For the first time in its 15 year history, First Bank of Georgia’s parent company issued a dividend.
Georgia-Carolina Bancshares paid out 4 cents per share on Tuesday.
Dividends are payments made by a corporation to its shareholder. Up until now, profits have been re-invested in the company.
Now, why do you pay out a dividend when you’ve never done it before?
A Michigan company’s acquisition of Solo Cup is now complete, months before anticipated.
The buyout by Dart Container is valued at about $1 billion. The companies thought it would be summertime before the merger got through the red tape, but it happened this month.
The new owners of the Solo Cup plant in Augusta say that they don’t have any changes in mind this year. Integration of the companies is going to be done in a “thoughtful and analytical manner.”
Augusta State University reports slight improvement in the tourism industry for Augusta in the months before the Masters Tournament.
The business college’s tourism index was 0.8 percent higher for the first quarter.
ASU says hotel occupancy was 54 percent. Employment was close to 21,000. And revenue per rooms was near $50.
The numbers come from the Bureau of Labor Statistics and Smith Travel Research.
A snapshot of the economy in 2010 came out this week. The Bureau of Labor Statistics released the county-level personal income data.
The average wage per job was an eye-opening number. You would think that by virtue of the large collection of big homes in Columbia County, it would rule the wage department in our six-county metro area. Nope.
Aiken County had an average wage per job of $46,561. (It could be the effect of the Obama administration stimulus funding for Savannah River Site, because the number of jobs shot up from 2009 to 2010.)
If you can tear yourself away from American Idol Thursday, CNBC is finally airing the documentary on Costco that was partially taped in Augusta.
CNBC sent a “rough cut copy” of the special for the media to view. So I did.
Augusta takes a prominent position in the documentary. It is the first thing out of the chute, filmed when the new store opened on Alexander Drive in October.
SunTrust Bank’s market executive for Augusta has some different duties.
Tom Coghill has more of a community relationship role as statewide reorganization moved the supervision of two of the bank’s lending teams to Savannah and Macon.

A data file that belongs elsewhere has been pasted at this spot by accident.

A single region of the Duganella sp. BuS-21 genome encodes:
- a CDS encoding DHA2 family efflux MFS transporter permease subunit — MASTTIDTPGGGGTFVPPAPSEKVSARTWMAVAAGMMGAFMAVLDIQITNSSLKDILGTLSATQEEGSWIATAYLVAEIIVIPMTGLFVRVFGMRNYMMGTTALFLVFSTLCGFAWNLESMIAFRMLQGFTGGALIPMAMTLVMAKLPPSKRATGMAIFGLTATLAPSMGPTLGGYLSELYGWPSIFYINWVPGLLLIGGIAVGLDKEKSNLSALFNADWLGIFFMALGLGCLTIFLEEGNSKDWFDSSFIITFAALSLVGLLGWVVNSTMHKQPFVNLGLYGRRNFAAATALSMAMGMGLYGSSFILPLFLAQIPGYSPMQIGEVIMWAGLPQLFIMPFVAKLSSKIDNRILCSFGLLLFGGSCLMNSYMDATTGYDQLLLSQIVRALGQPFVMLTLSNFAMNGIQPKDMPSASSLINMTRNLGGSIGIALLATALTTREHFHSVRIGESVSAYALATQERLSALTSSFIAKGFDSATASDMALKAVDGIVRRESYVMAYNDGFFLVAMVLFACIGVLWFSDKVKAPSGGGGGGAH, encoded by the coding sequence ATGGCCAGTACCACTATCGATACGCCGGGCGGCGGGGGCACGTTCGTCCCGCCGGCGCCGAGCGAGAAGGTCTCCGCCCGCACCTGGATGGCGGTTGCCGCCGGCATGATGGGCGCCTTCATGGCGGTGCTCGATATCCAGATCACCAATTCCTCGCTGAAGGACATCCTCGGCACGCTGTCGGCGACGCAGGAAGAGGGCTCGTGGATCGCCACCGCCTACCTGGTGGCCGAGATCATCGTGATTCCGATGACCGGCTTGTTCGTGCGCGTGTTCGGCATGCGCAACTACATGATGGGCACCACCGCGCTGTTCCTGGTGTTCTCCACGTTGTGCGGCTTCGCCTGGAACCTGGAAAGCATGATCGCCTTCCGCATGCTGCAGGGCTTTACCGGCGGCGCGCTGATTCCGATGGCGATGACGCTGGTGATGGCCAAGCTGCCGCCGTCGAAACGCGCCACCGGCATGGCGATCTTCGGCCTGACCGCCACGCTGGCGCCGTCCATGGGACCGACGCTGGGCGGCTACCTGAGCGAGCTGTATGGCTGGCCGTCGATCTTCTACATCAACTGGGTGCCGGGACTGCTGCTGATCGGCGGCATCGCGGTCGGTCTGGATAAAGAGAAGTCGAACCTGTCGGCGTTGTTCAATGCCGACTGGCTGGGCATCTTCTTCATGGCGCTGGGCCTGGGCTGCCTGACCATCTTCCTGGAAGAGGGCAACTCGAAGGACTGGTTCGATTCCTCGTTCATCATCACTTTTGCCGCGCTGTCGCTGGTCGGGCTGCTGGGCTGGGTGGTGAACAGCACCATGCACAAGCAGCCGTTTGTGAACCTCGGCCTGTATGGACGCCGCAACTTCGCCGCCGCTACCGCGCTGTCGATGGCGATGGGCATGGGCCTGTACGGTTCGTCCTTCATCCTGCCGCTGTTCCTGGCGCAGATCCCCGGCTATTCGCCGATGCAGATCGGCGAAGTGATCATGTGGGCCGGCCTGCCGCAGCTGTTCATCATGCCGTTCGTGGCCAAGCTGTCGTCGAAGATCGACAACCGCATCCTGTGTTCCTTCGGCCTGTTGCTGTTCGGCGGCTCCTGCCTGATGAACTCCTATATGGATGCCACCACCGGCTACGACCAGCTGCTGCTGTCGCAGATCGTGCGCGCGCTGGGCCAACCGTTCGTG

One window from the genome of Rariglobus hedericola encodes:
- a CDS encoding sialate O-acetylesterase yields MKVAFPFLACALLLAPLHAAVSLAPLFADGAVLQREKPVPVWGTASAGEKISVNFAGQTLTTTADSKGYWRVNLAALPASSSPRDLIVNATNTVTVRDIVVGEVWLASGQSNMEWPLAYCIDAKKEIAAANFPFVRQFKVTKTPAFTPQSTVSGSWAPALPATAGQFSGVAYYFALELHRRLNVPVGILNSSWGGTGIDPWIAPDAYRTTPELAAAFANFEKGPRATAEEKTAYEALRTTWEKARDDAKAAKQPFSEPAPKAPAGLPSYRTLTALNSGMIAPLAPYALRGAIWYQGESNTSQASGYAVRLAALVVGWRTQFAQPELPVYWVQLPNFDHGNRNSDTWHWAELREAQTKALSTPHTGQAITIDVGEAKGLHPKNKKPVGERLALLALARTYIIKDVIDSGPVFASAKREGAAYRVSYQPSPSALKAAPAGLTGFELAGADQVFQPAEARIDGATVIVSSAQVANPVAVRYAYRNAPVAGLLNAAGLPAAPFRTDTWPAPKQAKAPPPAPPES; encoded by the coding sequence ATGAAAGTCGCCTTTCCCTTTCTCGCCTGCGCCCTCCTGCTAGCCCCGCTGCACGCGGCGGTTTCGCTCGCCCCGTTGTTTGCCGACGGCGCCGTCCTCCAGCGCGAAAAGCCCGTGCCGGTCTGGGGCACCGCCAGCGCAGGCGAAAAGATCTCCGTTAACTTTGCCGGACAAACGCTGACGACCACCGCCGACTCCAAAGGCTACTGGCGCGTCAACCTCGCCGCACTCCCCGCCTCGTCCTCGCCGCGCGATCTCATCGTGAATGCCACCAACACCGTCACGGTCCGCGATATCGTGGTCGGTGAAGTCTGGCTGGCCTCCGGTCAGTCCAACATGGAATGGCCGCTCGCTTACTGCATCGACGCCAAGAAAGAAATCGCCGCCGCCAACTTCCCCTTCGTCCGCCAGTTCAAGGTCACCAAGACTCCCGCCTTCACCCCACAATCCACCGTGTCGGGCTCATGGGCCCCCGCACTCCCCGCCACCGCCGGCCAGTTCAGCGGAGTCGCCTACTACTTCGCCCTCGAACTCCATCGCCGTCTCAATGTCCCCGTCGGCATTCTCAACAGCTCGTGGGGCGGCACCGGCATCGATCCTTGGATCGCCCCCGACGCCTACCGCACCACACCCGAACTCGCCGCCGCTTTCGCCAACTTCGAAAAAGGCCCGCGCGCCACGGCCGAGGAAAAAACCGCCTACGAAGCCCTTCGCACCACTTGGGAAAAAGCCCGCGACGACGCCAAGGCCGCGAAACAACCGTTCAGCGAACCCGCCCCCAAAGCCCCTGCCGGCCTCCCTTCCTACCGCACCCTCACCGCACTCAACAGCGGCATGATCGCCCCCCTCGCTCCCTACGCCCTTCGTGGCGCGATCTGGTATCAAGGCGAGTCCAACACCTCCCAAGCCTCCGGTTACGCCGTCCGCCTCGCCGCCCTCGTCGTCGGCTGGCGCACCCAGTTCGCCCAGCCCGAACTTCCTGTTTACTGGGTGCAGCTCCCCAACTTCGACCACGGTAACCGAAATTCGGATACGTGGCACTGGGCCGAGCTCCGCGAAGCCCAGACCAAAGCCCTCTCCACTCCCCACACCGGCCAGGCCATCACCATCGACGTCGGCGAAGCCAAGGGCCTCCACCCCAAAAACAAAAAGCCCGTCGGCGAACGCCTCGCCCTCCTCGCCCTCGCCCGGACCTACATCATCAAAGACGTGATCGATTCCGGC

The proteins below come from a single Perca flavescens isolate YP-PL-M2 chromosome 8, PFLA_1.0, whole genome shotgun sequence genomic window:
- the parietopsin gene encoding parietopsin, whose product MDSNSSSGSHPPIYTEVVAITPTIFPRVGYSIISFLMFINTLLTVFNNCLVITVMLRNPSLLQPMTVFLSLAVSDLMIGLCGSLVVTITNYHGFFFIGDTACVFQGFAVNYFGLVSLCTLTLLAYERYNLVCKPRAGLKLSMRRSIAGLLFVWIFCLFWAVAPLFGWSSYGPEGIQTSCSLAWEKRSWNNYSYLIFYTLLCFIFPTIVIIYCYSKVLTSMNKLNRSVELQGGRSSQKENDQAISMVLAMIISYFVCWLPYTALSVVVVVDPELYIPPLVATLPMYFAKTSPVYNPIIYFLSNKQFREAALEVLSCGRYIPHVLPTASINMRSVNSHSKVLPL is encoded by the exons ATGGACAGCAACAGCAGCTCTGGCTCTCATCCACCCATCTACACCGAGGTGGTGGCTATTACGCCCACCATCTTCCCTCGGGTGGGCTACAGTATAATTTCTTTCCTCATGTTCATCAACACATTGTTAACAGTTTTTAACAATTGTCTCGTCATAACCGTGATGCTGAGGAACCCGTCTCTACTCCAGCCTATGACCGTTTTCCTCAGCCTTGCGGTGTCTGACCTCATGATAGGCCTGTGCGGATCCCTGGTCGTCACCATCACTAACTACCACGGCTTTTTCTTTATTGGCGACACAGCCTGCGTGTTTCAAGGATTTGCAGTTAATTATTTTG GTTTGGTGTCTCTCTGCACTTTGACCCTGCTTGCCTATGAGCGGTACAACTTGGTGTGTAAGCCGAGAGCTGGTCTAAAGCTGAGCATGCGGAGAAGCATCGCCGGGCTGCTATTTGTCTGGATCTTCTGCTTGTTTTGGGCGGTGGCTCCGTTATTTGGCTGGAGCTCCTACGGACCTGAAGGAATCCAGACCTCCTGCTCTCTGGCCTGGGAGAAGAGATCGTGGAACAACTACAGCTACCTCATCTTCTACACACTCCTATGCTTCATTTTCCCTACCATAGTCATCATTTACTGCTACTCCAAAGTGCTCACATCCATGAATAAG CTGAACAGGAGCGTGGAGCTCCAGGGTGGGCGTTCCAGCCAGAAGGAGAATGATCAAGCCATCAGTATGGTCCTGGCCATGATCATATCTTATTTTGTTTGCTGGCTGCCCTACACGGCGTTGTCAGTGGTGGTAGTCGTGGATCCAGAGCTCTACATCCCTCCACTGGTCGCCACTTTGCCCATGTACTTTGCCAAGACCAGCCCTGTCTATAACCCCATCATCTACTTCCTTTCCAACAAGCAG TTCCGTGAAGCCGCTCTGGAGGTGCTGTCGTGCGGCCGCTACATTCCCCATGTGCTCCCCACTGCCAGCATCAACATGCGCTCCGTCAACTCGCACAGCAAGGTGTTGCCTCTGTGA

SunTrust cut the number of team leaders in Georgia in half. In the consolidation, two of the three chose to retire. Coghill chose a new role in Augusta.
Not an April Fool’s gag: Economists are seeing some improvement in Augusta’s economy.
The index from Augusta State University has been up for four months straight. And it has been going up in an increasing rate.
And it has been going up in an increasing rate.
ASU finance professor Simon Medcalfe, in charge of the index, said it was rising at a 2 percent annual level in October, and now it is around 4 percent.
Keep it real quote: “It was rising at double digit figures back in 2010.”
Augusta’s commercial retail giant got larger with the acquisition of another shopping mall.
Hull Storey Gibson Companies bought the mall in Danville, Va., from General Growth Properties and announced it on Tuesday night.
Piedmont Mall is Hull Storey Gibson’s 18th mall. The 731,500 square foot mall is anchored by Sears and Belk.
Apparently, the mall needs some improvement. Managing partner Jim Hull said the renovations will include an upgrade of the interior and exterior lighting, entrances, signage, painting and flooring.
It took 21 1/2 months for the Dow Jones to go from 11,000 to 12,000.
It took 13 more months to hit the 13,000 level, which happened on Feb. 28.
The stocks of local interest that did the best in the run to 13,000 were Bridgestone, Home Depot and CVS – all better than 10 point gains – with honorable mention to Kimberly-Clark and Southern Co.
The Augusta area is trending better on home sales, but the time it takes to get a sale is still long.
Before the housing crisis and the recession, it took roughly three month to sell a house. That went up to four to five months during the recession.
But the average days on market right now is longer than six months, according to data from the Greater Augusta Association of Realtors.
There are 1,300 homes for sale right now that have been on the market for more than a year. The number of homes available that have been listed for under a year is 4,400.